In one embodiment, resonating element 108 additionally moves in the z-direction. This additional plane of motion enables resonator device 100 to also function as an acceleration or shock sensor. Thus, resonator device 100 comprises an integrated resonator and sensor device.

Resonating devices can be electrically modelled with a Butterworth-van-Dyke model, as depicted in FIG. 2. The series resonant frequency fs of resonating element 108 is defined by the motional inductance (Lm) and capacitance (Cm) and in mechanical terms by the stiffness (k) and the mass (m) of resonating element 108.

f s = 1 2 π 1 L m C m = 1 2 π k m
The resonant frequency fs is therefore not dependant on the area of electrodes 106 and resonating element 108.

In series resonance, the total impedance of the system is related to the motional resistance (Rm) of resonating element 108. It can be described by:

R m = km Q η 2
where Q is the quality factor of the resonator and η is the so-called electromechanical coupling, which is related to an applied DC-bias voltage (udc), the distance between electrode 106 and resonating element 108 (d) as well as the static capacitance in between (C0).

η = u dc C 0 d
Knowing that the static capacitance C0 is the capacitance of a parallel plate capacitor and that there is no dielectric in the gap, the electromechanical coupling can be expressed as:

η = u dc ɛ 0 A el d 2
The motional resistance which governs the impedance in series resonance then becomes:

R m = km Q η 2 = km Q d 4 A el 2 u dc 2 ɛ 0 2

As can be seen above, the motional resistance Rm is inversely proportional to the square of the capacitor area (Ael). If resonating element 108 is then designed such that it is also sensitive to acceleration in the z-direction, the effective electrode area is changed if resonating element 108 is so accelerated, and the acceleration can be detected.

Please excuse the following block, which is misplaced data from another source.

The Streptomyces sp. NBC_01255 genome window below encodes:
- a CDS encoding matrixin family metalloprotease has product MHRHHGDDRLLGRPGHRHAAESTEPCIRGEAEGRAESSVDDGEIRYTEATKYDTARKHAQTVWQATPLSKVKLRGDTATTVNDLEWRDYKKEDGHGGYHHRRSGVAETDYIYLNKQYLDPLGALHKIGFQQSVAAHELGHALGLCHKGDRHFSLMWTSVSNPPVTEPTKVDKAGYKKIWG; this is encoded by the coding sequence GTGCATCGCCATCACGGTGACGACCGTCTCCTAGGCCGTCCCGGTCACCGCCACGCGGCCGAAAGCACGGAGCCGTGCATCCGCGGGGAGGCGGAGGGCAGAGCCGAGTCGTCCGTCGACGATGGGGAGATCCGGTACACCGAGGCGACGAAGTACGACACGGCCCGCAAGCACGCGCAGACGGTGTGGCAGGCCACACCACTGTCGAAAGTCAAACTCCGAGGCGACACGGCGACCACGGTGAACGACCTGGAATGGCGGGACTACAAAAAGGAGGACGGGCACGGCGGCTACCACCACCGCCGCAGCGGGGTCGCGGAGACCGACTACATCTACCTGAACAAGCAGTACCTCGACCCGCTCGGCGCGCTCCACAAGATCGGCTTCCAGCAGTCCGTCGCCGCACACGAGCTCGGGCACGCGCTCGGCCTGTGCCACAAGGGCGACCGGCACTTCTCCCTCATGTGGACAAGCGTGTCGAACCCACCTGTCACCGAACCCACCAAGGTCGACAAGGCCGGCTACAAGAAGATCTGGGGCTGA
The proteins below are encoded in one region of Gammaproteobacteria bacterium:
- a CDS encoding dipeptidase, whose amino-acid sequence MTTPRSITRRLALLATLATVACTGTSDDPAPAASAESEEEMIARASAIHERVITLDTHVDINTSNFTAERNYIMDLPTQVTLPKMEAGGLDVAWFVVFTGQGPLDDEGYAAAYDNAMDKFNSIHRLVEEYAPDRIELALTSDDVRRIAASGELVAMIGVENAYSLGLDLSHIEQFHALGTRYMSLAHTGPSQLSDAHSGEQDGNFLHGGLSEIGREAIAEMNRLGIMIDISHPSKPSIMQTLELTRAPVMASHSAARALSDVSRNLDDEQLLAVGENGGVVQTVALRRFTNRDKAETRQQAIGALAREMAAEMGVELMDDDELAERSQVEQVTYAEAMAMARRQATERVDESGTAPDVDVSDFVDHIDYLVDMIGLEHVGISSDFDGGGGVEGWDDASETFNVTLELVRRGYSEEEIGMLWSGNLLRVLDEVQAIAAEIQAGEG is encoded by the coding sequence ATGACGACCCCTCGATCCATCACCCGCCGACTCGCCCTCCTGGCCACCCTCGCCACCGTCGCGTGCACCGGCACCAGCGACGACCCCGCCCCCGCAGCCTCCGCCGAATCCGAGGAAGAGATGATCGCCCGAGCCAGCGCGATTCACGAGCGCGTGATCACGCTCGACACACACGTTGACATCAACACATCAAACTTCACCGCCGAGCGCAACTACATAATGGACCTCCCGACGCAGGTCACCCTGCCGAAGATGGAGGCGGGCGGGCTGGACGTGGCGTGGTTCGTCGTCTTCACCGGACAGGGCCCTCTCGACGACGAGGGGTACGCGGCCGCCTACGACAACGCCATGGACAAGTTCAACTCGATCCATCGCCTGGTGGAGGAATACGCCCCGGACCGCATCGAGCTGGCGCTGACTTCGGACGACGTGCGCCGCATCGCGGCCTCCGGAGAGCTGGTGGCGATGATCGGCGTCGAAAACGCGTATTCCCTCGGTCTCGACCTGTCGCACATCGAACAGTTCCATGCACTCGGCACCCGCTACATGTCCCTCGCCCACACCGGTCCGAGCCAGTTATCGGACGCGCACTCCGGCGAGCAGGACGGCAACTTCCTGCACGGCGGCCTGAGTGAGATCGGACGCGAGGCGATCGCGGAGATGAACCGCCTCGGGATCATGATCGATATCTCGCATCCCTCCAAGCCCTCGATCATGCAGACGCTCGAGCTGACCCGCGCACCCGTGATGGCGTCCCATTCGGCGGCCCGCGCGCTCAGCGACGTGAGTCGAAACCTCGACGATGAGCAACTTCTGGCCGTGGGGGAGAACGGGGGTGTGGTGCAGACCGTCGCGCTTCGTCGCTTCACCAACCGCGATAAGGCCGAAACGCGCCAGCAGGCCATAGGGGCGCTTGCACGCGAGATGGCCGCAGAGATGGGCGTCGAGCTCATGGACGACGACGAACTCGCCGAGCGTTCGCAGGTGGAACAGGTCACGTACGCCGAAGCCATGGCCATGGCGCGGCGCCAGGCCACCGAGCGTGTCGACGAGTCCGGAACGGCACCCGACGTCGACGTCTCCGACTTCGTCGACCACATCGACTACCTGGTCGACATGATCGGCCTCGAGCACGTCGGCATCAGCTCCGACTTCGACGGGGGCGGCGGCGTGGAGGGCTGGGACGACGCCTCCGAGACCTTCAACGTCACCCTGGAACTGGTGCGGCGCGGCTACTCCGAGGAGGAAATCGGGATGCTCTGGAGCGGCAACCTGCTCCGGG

Referring to FIG. 3, the change in the effective electrode area results in a change in motional resistance which can be detected electronically by resistance detection circuitry 120 coupled to resonator device 100. This resistance information can then be used to determine the acceleration of resonating element 108. Oscillator circuitry 122 coupled to resonator device 100 extracts the stable reference frequency generated by resonator device 100. In another embodiment, and referring to FIG. 4, resistance detection circuitry 120 is integrated with oscillator circuitry 122 at 124. Resistance detection circuitry 120, oscillator circuitry 122 and/or integrated circuitry 124 comprise CMOS or BiCMOS circuitry in various embodiments.

Resonance sensitivity in the z-direction can be accomplished in one embodiment through the design of anchor 112, such as a combination of stiffer and softer materials. In one embodiment, anchor 112 comprises a plurality of material layers. In another embodiment, anchor 112 comprises a shape, configuration and/or structure selected to enable z-direction acceleration.

Referring to FIG. 5, another embodiment configured to sense z-direction acceleration in addition to generating a stable reference frequency comprises an additional electrode 130 below resonating element 108 of resonator device 100. Electrode 130 forms a capacitor with resonating element 108. If resonating element 108 is accelerated, in this case the z-direction, the capacitance between resonating element 108 and electrode 130 is altered and can be detected by an electric circuit. As in the previous embodiment, resonance of resonating element 108 in the x-y plane generates a stable reference frequency. Capacitance detection circuitry, oscillator circuitry 122 and/or integrated capacitance and oscillator circuitry can be coupled to resonator device 100, similar to as described above with reference to FIGS. 3 and 4.

One field of application already mentioned for embodiments of resonator device 100 is TPMS. TPMS typically require a stable frequency reference in addition to a sensing element, such as an acceleration or shock sensor. The frequency reference serves as the reference for the system clock of the TPMS ASIC and can also provide the reference for wireless communications between tire-based sensor modules and the vehicle. An acceleration or shock sensor is commonly used for motion or roll detection of the vehicle to provide power-saving wake-up signals.